Tuesday, March 19, 2013

Lausanne Eating: Brasserie Bavaria

A couple of weeks back my other half and I went to Brasserie Bavaria. The name should be giveaway enough as to what you'll be eating: no creative salads or tasting plates of miso-braised cod here!

The menu is all pork, potato, cheese and beer (no less than 80 of them). This place is all about drinking, and soaking up that drinking with the most reliable dietary sponges that German engineering has given us: carbs, cabbage and cooked pig.

Denis had the Grande Choucroute (Large Sauerkraut, top picture). It consisted of a few kilos of pork taking a breather on a bed of excellent sauerkraut (subtle, light, definitely homemade) and a boiled spud. The meat selection featured thick sliced bacon, a pork steak, a couple of wiener sausages, ham on the bone and a slice of local Vaudois snag. I can't think why he has high cholesterol.

I went for something a little more kosher (though not really): an incredibly good rösti (grated potato cake) that was as a fluffy as a cloud despite being studded with pan-fried bacon. It was covered in melted raclette cheese and then topped with paper-thin slices of dried beef. Some cocktail onions and cornichons provided light relief.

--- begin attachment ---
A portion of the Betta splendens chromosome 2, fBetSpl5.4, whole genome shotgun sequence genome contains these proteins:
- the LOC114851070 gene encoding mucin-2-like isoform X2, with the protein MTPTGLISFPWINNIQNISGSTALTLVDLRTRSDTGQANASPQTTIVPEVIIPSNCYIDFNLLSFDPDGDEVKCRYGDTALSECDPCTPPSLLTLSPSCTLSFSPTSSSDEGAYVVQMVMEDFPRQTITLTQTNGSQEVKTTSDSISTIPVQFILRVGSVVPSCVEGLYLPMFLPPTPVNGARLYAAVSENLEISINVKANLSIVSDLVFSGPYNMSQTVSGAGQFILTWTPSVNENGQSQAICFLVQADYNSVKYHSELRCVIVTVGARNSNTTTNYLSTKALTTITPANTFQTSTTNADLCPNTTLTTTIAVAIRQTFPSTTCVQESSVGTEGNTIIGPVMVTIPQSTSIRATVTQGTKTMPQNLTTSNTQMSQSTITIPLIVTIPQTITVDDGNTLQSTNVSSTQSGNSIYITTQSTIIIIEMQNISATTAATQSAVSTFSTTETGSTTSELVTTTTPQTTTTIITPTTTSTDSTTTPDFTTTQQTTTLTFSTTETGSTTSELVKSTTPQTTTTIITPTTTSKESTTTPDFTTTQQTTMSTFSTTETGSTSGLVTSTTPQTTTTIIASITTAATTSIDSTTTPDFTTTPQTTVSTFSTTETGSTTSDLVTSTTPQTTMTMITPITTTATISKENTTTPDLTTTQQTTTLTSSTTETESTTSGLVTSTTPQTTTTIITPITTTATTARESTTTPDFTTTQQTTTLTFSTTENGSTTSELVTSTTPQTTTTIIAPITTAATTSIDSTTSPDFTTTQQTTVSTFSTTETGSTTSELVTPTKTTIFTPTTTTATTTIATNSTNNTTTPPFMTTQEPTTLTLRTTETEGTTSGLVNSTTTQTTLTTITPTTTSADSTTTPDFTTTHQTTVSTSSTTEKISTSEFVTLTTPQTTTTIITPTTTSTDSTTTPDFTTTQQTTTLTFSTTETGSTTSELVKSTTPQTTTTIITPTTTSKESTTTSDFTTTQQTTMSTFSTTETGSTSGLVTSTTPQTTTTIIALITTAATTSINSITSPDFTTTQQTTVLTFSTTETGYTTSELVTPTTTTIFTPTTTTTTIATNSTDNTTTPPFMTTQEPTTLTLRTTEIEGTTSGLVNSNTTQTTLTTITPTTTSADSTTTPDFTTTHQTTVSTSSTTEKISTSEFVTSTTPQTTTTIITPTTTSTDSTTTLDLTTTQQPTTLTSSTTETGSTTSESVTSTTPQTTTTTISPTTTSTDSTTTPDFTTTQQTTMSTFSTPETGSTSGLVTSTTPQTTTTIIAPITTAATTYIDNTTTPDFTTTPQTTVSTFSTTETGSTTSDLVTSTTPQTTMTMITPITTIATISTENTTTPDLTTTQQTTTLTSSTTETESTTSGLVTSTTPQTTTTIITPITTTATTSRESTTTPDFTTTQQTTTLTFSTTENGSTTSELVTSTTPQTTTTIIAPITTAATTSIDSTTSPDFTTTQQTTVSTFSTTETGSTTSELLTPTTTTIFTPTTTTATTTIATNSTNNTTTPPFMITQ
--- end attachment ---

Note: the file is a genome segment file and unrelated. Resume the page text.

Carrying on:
Service was curt, to put it kindly. I think the waitstaff may have been trained by the notoriously grumpy dames across the road at the Romande. That said, our food appeared within 10 minutes of us walking through the door, making this an ideal spot for a quick bite before the theatre or the opera. Or going home to watch TV...

The decor looks as though the proprietor glanced at a paint chart and decided to just let the local smokers stain the walls, but there are some lovely friezes and plenty of wood panelling, just in case you can't stomach another bloody Eames chair or communal table covered in design magazines (granted, this is not much of a problem in Lausanne).

At the Bavaria, the closest thing to fusion is when the cheese sticks to the meat, and we're glad of it.


Address: Rue du Petit-Chêne 10, CH 1003 Lausanne (just near Place St François)
Prices: choucroutes CHF26-42; röstis CHF19.50-42; 'festival of ox tongue and pork knuckle' dishes CHF27.50-35.50
Best for: fast, comforting staples of great quality; torturing annoying people with food issues

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